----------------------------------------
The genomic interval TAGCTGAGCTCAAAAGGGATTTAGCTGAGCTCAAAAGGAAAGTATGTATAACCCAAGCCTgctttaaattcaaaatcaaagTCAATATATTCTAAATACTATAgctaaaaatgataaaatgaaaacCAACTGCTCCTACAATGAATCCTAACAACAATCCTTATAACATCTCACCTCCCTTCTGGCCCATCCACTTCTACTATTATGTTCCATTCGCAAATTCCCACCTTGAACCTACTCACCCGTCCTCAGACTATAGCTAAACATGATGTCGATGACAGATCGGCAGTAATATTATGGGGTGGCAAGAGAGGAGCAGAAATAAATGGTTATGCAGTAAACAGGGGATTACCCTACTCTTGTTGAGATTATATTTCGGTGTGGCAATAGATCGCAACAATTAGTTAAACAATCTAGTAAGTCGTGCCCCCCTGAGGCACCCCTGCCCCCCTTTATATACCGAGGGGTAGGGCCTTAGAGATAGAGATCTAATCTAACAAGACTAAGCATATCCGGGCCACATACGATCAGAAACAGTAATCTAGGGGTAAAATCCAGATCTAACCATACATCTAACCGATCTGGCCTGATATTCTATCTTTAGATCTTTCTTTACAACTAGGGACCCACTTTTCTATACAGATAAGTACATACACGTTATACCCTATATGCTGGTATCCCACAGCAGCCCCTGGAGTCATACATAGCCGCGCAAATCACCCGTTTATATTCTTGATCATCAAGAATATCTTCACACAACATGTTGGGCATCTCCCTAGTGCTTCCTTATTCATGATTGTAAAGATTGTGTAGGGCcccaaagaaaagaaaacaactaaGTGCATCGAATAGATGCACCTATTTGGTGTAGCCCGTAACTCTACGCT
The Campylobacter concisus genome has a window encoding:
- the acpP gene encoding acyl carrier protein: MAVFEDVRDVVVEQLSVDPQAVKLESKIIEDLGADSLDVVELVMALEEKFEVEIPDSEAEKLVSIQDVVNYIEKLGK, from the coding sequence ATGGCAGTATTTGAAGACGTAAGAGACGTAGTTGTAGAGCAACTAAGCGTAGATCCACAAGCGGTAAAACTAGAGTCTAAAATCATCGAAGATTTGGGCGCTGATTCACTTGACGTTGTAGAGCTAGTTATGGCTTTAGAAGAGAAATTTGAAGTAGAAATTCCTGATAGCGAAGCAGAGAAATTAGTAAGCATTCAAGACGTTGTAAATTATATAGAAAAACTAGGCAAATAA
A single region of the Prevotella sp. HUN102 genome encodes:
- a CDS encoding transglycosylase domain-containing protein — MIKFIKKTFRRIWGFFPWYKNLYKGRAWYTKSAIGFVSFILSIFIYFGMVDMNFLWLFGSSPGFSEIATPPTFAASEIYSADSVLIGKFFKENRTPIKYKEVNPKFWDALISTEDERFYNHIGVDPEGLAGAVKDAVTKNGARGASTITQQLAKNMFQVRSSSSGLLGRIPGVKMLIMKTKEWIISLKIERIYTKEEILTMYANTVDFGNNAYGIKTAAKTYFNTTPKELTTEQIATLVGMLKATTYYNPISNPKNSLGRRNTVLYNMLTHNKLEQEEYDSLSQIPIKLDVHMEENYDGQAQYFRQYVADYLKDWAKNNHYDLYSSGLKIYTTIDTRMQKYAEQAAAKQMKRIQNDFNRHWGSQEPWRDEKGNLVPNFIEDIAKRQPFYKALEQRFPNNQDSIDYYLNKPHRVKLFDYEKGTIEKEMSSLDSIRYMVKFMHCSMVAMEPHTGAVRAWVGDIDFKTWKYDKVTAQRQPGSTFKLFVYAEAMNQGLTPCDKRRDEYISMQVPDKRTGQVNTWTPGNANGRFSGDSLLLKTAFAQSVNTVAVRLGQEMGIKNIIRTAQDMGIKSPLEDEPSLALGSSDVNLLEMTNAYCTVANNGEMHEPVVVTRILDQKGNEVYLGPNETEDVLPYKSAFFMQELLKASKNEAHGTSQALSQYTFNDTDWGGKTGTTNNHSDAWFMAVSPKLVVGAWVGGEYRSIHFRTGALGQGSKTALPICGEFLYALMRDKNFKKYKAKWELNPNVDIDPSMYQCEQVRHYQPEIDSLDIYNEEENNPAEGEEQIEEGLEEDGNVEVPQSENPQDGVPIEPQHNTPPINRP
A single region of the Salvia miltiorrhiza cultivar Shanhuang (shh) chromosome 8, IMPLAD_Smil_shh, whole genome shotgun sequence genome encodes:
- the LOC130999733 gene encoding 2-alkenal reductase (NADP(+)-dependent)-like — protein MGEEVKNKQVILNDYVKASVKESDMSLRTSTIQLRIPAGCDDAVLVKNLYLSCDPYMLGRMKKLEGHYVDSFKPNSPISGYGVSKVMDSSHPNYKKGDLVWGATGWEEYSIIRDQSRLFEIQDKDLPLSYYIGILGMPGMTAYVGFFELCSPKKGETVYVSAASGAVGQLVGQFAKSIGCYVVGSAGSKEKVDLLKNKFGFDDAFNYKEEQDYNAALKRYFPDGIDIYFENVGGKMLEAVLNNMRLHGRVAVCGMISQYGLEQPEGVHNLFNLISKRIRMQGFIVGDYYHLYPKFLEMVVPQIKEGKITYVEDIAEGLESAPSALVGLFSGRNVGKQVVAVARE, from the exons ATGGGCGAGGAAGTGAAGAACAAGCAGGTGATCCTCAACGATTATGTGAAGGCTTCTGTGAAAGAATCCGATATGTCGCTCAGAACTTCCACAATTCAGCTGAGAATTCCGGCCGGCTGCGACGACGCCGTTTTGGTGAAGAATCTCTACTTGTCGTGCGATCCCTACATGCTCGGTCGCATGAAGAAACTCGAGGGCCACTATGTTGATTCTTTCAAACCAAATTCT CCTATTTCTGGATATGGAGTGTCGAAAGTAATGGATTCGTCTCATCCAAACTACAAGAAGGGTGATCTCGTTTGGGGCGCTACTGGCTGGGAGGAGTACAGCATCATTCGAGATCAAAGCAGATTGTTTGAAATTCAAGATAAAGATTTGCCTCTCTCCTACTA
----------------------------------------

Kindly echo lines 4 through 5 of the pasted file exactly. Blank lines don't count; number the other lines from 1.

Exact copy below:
A single region of the Prevotella sp. HUN102 genome encodes:
- a CDS encoding transglycosylase domain-containing protein — MIKFIKKTFRRIWGFFPWYKNLYKGRAWYTKSAIGFVSFILSIFIYFGMVDMNFLWLFGSSPGFSEIATPPTFAASEIYSADSVLIGKFFKENRTPIKYKEVNPKFWDALISTEDERFYNHIGVDPEGLAGAVKDAVTKNGARGASTITQQLAKNMFQVRSSSSGLLGRIPGVKMLIMKTKEWIISLKIERIYTKEEILTMYANTVDFGNNAYGIKTAAKTYFNTTPKELTTEQIATLVGMLKATTYYNPISNPKNSLGRRNTVLYNMLTHNKLEQEEYDSLSQIPIKLDVHMEENYDGQAQYFRQYVADYLKDWAKNNHYDLYSSGLKIYTTIDTRMQKYAEQAAAKQMKRIQNDFNRHWGSQEPWRDEKGNLVPNFIEDIAKRQPFYKALEQRFPNNQDSIDYYLNKPHRVKLFDYEKGTIEKEMSSLDSIRYMVKFMHCSMVAMEPHTGAVRAWVGDIDFKTWKYDKVTAQRQPGSTFKLFVYAEAMNQGLTPCDKRRDEYISMQVPDKRTGQVNTWTPGNANGRFSGDSLLLKTAFAQSVNTVAVRLGQEMGIKNIIRTAQDMGIKSPLEDEPSLALGSSDVNLLEMTNAYCTVANNGEMHEPVVVTRILDQKGNEVYLGPNETEDVLPYKSAFFMQELLKASKNEAHGTSQALSQYTFNDTDWGGKTGTTNNHSDAWFMAVSPKLVVGAWVGGEYRSIHFRTGALGQGSKTALPICGEFLYALMRDKNFKKYKAKWELNPNVDIDPSMYQCEQVRHYQPEIDSLDIYNEEENNPAEGEEQIEEGLEEDGNVEVPQSENPQDGVPIEPQHNTPPINRP